Summing up my feelings about the Mariners’ deadline performance
My reaction to what the Mariners accomplished by the MLB trade deadline can be summed up in one word.
There are several reasons I feel this way. First, I didn’t react emotionally after learning the Mariners traded highly sought-after closer Paul Sewald to the Diamondbacks. Don’t get me wrong. I hated to see Sewald go. He’s been such a good guy in the local community.
Still, the Mariners front office did what it thought it had to do to improve the team’s outlook. In this case, it meant selling high on a reliever with a year of club control remaining.
Realistically, Sewald will never be more valuable than he is right now. Trading him in-season hurts the heart, yet it made sense. Some fans won’t agree with my line of thinking, which is fine. But deals like this are part of the business of baseball.
Having said that, another part of my brain recognizes dealing Sewald and fellow veteran reliever Trevor Gott over the last month could cause problems for the Mariners. Their departure pressurizes a bullpen that’s become increasingly dependent on younger, less-experienced arms as the season has unfolded.
Gone are thirty-somethings Sewald and Gott, plus 29-year-old Penn Murfee is out for the season with an injury. In their place, we’ve seen rookies Juan Then (23), Prelander Berroa (23), Isaiah Campbell (25), and Ty Adcock (26) thrust into big spots. Perhaps before some were ready.
Even before the Sewald trade, navigating the final six outs of a game proved challenging for manager Scott Servais. Everything seemingly depended on the availability of Sewald and Andrés Muñoz. Now, half of that equation is a Diamondback with no clear-cut replacement identified.
After all, the Mariners have proven capable of developing unheralded pitchers into high-leverage relievers. Perhaps recently acquired relievers Trent Thornton, Zach Muckenhirn, Eduard Bazardo, or one of the youngsters just mentioned elevates their game with the help of the organization.
Perhaps Canzone becomes the next Mitch Haniger. An overlooked Arizona prospect plucked away by the Mariners, who goes on to thrive once given regular playing time. That sounds fun and promising.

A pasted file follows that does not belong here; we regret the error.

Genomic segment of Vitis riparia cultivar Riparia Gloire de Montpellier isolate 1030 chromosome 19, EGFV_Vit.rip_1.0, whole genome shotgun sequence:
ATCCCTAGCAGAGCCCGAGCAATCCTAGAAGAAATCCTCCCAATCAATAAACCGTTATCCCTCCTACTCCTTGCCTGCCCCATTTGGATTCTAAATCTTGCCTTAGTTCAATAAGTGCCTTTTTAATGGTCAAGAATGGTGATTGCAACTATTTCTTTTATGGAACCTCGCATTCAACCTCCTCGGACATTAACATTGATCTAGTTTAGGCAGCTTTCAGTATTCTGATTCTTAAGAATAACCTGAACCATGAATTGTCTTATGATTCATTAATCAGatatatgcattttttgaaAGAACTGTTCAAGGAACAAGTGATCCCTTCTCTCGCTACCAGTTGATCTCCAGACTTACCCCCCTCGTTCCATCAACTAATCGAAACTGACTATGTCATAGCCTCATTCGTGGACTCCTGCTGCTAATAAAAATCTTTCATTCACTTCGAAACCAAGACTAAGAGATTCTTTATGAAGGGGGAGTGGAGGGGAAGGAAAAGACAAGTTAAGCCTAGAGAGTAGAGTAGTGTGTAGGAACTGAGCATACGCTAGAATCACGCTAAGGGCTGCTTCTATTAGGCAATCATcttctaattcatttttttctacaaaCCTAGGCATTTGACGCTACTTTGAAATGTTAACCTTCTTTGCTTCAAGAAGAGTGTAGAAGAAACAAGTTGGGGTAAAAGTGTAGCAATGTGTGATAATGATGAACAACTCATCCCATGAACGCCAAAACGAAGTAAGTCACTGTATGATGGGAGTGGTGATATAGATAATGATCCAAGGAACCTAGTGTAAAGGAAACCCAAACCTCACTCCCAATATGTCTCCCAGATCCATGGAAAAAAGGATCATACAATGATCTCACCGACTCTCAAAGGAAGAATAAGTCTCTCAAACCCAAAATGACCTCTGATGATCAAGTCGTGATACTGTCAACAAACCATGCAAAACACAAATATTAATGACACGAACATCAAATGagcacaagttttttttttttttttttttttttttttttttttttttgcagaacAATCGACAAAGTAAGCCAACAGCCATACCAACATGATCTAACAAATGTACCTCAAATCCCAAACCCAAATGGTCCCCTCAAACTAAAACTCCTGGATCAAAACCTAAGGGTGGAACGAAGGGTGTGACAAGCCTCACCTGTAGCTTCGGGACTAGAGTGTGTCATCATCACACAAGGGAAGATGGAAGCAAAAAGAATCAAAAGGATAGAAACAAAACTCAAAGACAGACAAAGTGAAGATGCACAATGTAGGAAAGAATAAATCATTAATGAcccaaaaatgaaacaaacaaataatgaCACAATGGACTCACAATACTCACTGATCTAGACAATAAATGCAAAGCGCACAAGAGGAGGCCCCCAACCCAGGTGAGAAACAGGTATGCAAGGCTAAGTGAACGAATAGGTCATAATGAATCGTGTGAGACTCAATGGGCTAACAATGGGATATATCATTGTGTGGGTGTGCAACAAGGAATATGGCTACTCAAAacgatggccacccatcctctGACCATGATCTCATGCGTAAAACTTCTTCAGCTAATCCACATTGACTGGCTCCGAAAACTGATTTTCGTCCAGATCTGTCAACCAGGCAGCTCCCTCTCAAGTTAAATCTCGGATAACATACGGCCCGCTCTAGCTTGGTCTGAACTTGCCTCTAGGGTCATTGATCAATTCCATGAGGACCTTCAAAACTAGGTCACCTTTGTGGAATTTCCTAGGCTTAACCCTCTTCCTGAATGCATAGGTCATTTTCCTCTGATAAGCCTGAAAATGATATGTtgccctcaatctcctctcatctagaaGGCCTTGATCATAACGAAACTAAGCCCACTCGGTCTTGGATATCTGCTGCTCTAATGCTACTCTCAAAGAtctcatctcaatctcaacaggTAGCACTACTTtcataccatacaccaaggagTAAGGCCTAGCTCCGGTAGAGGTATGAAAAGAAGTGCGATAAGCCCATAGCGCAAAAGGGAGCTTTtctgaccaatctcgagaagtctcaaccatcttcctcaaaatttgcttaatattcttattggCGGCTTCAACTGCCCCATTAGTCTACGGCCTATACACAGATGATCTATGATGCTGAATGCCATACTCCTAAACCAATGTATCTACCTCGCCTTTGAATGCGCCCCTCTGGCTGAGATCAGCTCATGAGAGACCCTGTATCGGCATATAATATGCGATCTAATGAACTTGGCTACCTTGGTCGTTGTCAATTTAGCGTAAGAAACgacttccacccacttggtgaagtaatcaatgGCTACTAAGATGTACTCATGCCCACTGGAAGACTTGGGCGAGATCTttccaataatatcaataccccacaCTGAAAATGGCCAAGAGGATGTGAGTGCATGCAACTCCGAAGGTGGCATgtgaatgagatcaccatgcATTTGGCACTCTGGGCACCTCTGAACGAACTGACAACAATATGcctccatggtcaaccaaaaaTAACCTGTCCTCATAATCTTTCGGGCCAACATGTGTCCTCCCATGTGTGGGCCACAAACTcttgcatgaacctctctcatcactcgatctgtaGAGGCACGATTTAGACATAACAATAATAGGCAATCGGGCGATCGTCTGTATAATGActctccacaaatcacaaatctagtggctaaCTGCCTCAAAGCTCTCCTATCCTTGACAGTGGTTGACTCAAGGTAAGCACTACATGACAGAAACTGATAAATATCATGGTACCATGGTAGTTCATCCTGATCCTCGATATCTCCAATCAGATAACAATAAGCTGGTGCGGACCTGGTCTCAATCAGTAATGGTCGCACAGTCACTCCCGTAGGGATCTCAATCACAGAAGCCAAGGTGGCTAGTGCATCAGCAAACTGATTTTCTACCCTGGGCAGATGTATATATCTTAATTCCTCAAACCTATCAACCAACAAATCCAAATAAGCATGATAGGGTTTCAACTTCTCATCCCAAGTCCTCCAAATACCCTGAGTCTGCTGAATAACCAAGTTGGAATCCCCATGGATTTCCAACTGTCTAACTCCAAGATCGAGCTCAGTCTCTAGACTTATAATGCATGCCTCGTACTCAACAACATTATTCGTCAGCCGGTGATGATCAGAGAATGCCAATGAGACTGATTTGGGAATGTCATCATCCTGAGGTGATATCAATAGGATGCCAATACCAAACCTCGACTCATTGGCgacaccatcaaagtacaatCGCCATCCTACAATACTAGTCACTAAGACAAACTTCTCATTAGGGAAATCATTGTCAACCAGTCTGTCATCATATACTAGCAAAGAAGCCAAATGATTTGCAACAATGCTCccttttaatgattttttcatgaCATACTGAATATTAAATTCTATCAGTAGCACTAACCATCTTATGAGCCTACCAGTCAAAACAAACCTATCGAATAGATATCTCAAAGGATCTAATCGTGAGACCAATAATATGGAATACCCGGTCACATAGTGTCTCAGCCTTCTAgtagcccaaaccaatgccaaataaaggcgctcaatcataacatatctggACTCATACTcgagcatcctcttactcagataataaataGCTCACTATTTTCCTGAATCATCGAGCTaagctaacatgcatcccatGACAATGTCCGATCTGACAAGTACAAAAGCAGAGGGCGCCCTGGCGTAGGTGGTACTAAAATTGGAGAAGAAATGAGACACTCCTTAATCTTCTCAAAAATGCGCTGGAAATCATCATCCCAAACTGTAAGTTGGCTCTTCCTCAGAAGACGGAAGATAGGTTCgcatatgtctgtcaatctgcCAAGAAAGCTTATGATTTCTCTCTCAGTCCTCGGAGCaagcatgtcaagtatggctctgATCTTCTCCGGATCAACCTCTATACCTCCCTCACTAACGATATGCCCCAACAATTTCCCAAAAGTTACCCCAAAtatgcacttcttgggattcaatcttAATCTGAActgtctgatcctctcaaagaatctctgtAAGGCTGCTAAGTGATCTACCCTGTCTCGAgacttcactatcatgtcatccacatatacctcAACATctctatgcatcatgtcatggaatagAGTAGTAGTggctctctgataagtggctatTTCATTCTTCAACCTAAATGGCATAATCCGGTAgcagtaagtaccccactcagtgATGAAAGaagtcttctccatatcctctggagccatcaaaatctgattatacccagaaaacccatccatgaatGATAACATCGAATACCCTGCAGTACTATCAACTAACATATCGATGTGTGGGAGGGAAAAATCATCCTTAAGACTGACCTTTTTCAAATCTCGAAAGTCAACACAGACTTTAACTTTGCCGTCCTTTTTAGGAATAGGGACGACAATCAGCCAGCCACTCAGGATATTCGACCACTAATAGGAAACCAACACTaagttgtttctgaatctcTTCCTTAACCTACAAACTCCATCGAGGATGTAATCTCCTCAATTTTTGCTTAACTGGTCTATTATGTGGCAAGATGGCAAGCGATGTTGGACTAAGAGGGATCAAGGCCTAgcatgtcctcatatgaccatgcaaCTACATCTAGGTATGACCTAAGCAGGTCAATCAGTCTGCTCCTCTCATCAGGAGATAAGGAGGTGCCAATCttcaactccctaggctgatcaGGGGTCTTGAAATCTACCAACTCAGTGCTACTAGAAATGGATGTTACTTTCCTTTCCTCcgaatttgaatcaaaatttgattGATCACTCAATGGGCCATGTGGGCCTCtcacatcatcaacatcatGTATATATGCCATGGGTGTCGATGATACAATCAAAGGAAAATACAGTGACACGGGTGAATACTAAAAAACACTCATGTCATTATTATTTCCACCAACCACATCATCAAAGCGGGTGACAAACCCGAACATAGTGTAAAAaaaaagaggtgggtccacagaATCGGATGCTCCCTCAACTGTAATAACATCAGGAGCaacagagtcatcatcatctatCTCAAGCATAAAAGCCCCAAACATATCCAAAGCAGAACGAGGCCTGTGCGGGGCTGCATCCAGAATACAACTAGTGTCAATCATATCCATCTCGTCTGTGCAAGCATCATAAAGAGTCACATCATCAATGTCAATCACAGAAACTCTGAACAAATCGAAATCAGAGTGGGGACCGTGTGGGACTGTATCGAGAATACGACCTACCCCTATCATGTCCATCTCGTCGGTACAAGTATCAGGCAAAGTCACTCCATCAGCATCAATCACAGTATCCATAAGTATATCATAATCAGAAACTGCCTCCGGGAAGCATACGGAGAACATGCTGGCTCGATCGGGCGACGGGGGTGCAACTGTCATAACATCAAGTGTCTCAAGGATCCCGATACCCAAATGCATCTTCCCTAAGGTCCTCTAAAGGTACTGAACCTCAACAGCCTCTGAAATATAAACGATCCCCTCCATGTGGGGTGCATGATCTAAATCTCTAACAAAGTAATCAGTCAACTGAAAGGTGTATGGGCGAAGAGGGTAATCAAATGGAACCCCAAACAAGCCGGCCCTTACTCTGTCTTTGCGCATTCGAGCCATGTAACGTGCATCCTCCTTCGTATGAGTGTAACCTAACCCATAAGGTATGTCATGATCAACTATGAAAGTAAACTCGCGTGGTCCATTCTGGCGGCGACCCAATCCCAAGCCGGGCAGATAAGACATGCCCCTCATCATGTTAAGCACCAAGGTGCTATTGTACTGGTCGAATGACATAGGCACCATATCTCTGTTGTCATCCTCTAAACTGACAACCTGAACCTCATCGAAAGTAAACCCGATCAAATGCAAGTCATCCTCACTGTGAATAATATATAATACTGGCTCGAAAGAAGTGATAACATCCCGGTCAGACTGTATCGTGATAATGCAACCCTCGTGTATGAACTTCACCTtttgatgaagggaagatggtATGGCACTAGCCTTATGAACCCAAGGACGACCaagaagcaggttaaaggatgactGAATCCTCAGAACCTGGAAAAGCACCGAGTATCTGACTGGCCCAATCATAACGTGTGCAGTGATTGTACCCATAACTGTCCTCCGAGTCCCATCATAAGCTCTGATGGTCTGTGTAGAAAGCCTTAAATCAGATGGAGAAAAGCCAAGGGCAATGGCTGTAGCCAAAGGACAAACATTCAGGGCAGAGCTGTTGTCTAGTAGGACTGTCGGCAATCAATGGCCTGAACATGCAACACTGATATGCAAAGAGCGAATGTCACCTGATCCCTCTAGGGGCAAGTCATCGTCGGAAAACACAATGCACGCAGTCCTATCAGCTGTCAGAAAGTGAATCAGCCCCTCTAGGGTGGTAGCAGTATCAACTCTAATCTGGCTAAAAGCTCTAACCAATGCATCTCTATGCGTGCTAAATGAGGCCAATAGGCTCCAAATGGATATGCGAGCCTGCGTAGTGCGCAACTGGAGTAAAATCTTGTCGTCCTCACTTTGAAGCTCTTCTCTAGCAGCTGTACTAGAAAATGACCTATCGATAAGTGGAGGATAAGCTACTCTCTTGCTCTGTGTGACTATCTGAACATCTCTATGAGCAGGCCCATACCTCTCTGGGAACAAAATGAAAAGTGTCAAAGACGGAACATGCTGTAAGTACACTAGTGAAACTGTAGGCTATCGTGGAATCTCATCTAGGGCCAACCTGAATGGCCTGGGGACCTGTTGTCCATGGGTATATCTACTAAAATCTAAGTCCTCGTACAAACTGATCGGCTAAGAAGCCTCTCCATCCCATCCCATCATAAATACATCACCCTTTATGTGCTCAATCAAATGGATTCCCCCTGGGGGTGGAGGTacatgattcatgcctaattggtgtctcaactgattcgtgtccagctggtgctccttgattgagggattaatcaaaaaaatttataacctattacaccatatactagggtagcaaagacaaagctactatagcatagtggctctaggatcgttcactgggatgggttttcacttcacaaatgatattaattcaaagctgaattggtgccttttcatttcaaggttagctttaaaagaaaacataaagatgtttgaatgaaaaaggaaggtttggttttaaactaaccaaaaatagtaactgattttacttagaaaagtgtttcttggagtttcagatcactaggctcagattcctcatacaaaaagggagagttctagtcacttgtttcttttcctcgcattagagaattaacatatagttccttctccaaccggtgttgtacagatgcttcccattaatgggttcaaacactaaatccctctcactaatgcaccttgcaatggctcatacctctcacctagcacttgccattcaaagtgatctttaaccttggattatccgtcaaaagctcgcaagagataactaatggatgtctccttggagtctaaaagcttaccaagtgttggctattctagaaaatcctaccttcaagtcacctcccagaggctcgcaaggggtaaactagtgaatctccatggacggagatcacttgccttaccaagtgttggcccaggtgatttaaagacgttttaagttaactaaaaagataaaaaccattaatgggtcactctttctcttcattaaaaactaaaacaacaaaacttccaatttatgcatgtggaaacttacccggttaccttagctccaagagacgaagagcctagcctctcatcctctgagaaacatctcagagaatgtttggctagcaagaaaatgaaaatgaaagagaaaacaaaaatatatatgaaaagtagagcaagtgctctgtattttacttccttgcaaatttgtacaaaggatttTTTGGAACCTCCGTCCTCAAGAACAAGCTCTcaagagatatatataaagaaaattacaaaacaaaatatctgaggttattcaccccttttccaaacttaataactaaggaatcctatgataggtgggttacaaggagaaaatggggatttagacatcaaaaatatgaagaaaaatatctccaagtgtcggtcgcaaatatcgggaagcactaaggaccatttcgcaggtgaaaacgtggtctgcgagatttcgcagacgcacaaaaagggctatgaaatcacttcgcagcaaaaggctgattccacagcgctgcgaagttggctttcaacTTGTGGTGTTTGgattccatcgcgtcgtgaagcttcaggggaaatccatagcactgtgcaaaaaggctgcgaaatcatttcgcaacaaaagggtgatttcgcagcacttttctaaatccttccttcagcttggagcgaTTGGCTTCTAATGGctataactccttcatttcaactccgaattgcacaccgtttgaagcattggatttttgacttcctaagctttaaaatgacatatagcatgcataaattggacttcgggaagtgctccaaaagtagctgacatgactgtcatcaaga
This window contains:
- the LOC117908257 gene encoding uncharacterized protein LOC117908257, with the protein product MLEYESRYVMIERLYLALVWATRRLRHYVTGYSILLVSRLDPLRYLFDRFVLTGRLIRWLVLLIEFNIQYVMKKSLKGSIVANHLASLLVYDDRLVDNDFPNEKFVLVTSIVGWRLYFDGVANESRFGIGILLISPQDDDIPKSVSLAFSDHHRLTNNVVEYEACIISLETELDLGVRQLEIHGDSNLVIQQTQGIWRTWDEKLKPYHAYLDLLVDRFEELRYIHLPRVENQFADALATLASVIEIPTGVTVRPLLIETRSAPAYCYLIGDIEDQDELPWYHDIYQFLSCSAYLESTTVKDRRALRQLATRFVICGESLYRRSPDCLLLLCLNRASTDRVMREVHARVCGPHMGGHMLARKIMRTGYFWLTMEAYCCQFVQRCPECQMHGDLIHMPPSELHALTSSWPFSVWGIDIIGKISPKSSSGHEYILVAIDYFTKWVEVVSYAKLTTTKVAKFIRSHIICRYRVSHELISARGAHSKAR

On the other hand, Canzone is a shiny new rookie. Perhaps he’ll hit the ground running with his new club. I’m rooting for him to do so. But, as we’ve seen with top prospects Julio Rodríguez and Jarred Kelenic, development isn’t linear.
Rojas is enduring a down year after being an above-average offensive performer in 2021-22. An optimist might point out the 29-year-old’s substandard numbers are better than what Seattle received from Opening Day second baseman Kolten Wong. But is that really an acceptable selling point?
As for Bliss, he’s a prospect. We know Arizona’s second round pick in 2021 appeared in this year’s Future’s Game and earned a promotion to AAA last month. With 35 stolen bases this season, the 23-year-old’s speed is indisputable. To what degree his bat develops is a story yet to be told.
Then there are the whiffs from last winter.
In recent days, the Mariners parted ways with two disappointing offseason acquisitions. Wong was designated for assignment, while outfielder AJ Pollock was dealt to the Giants for a player to be named later.
The inability of Wong and Pollock to repeat what they did for other teams last year is a not-so-subtle reminder of how poorly Seattle’s offseason acquisition strategy played out.
All told, five position players picked up over the winter were on the Opening Day roster - Wong, Pollock, Teoscar Hernández, Cooper Hummel, and Tommy La Stella. Only Hernández has lasted into August with the Mariners. That’s a 20-percent success rate, which seems suboptimal.
Having said that, the failures of the past can be overcome if the lineup’s core lives up to expectations. Perhaps July represents a turn in the right direction.
The team has also benefited from the dynamic debut of rookie Cade Marlowe, plus its supporting cast - Tom Murphy, Dylan Moore, and Mike Ford. And let’s not overlook the contributions J.P. Crawford, Seattle’s most reliable hitter this year.
All things considered, I’ll probably have a stronger opinion regarding the Mariners’ deadline performance in about a month or so. By then, we should know whether the recent uptick in production by the lineup is for real. If it is, optimism regarding making the postseason should still exist.
Otherwise, we may be talking about how the Mariners can avoid repeating the mistakes of last offseason.
My Oh My…
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